Source:

Nursing2015

August 2011, Volume 41 Number 8 , p 8 - 8 [FREE]

Authors

  • Dyck, D, Corissa BN, RN
  • Kristen Cleary-Campbell BS, RN

Abstract

 

Thank you for "Caring for an Adult with a Malignant Primary Brain Tumor" (June 2011). In 2004, my husband, then 35, experienced a grand mal seizure and was diagnosed with an anaplastic oligodendroglioma. Needless to say, our lives were forever changed.

 

That was over 7 years ago, and my husband is still with us. I'm not only his wife but his primary caregiver.

 

Learn as much as you can about patients' families and their social support networks. Living with a brain tumor is like living on a roller coaster, with many ups and downs and plateaus, but no opportunity to get off. Educate families and caregivers about how to find information and support that's accurate, relevant, and best practice, especially online.

 

Dealing with a malignant primary brain tumor diagnosis is challenging, not only for patients living with it, but also for families, caregivers, and healthcare teams. We're called to do as much as we can to make a difference in that one life for as long as that person is in our care.

 

-CORISSA D. DYCK, BN, RN

 

Morden, Manitoba

 

Kudos to Yvonne D'Arcy for "New Thinking About Fibromyalgia Pain" (Controlling Pain, February 2011)!!* As an RN and exercise physiologist, I'm excited to see disease management strategies that advocate more than remedies delivered in a prescription bottle. Exercise is an empowering aspect of the treatment plan for fibromyalgia that provides multiple physical as well as psychological benefits. Exercise, stress management, relaxation, and biofeedback techniques are pieces of the health puzzle that are too frequently overlooked by practitioners.

 

In a study of 398 NPs, about half of the NPs provided counseling about exercise for more than half of their patients. Most NPs participating in the survey "agreed that exercise counseling is as valuable an intervention as prescribed medication." Tompkins et al. conclude that exercise is a necessary part of preventive healthcare. They also found that, according to studies, "healthcare provider recommendations can be effective in helping patients increase their exercise and activity."1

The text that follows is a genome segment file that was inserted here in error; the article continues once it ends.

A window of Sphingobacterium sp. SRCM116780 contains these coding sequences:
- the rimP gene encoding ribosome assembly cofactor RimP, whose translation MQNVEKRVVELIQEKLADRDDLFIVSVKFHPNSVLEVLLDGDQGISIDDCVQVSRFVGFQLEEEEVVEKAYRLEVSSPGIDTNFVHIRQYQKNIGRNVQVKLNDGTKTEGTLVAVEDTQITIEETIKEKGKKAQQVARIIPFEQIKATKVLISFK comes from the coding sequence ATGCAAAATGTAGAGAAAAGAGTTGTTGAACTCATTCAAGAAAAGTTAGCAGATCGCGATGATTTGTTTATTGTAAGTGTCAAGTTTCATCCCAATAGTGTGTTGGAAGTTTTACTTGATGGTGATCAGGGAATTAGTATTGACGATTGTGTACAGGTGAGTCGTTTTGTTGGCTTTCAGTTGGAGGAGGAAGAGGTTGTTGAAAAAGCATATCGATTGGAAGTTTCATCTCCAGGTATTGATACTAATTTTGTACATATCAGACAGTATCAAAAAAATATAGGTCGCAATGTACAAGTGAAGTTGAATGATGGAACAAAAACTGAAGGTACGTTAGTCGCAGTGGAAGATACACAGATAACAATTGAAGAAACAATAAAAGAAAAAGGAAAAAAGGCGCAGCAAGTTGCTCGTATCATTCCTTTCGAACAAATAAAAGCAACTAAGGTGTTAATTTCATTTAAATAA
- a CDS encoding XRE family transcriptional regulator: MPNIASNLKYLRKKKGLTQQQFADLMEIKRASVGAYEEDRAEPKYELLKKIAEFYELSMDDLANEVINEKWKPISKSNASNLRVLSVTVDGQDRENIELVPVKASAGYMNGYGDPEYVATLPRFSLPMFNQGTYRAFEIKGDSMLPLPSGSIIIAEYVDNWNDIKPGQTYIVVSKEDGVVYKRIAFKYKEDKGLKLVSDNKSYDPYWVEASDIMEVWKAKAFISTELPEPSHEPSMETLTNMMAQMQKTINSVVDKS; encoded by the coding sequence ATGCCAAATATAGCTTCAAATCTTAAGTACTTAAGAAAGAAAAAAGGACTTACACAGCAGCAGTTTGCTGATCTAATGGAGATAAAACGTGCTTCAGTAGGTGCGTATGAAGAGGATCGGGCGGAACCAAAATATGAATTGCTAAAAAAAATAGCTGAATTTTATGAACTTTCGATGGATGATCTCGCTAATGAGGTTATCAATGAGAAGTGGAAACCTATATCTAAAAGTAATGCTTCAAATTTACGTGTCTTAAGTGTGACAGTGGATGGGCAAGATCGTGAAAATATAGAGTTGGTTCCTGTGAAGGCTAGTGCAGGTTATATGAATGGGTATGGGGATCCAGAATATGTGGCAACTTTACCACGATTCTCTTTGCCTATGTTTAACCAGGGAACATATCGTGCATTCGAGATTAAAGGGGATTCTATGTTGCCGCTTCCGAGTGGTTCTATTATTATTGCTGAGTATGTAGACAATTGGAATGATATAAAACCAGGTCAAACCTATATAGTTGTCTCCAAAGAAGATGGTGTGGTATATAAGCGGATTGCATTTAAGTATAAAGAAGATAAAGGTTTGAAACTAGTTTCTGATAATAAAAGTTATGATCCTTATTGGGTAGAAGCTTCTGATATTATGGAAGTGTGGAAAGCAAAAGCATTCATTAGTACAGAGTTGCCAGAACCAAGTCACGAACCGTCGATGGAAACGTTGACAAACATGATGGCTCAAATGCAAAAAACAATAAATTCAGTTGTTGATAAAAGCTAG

-KRISTEN CLEARY-CAMPBELL, BS, RN

 

Sharon, Mass.

An insider's view of brain tumors

Thank you for "Caring for an Adult with a Malignant Primary Brain Tumor" (June 2011). In 2004, my husband, then 35, experienced a grand mal seizure and was diagnosed with an anaplastic oligodendroglioma. Needless to say, our lives were forever changed.

 
Figure. No caption a... - Click to enlarge in new windowFigure. No caption available.

That was over 7 years ago, and my husband is still with us. I'm not only his wife but his primary caregiver.

Learn as much as you can about patients' families and their social support networks. Living with a brain tumor is like living on a roller coaster, with many ups and downs and plateaus, but no opportunity to get off. Educate families and caregivers about how to find information and support that's accurate, relevant, and best practice, especially online.

Dealing with a malignant primary brain tumor diagnosis is challenging, not only for patients living with it, but also for families, caregivers, and healthcare teams. We're called to do as much as we can to make a difference in that one life for as long as that person is in our care.

-CORISSA D. DYCK, BN, RN

Morden, Manitoba

Exercising options

Kudos to Yvonne D'Arcy for "New Thinking About Fibromyalgia Pain" (Controlling Pain, February 2011)!!* As an RN and exercise physiologist, I'm excited to see disease management strategies that advocate more than remedies delivered in a prescription bottle. Exercise is an empowering aspect of the treatment plan for fibromyalgia that provides multiple physical as well as psychological benefits. Exercise, stress management, relaxation, and biofeedback techniques are pieces of the health puzzle that are too frequently overlooked by practitioners.

In a study of 398 NPs, about half of the NPs provided counseling about exercise for more than half of their patients. Most NPs participating in the survey "agreed that exercise counseling is as valuable an intervention as prescribed medication." Tompkins et al. conclude that exercise is a necessary part of preventive healthcare. They also found that, according to studies, "healthcare provider recommendations can be effective in helping patients increase their exercise and activity."1

-KRISTEN CLEARY-CAMPBELL, BS, RN

Sharon, Mass.

 

1. Tompkins TH, Belza B, Brown MA. Nurse practitioner practice patterns for exercise counseling. J Am Acad Nurse Pract. 2009;21(2):79-86. [Context Link]

 

* Individual subscribers can access articles free online at http://www.nursing2011.com. [Context Link]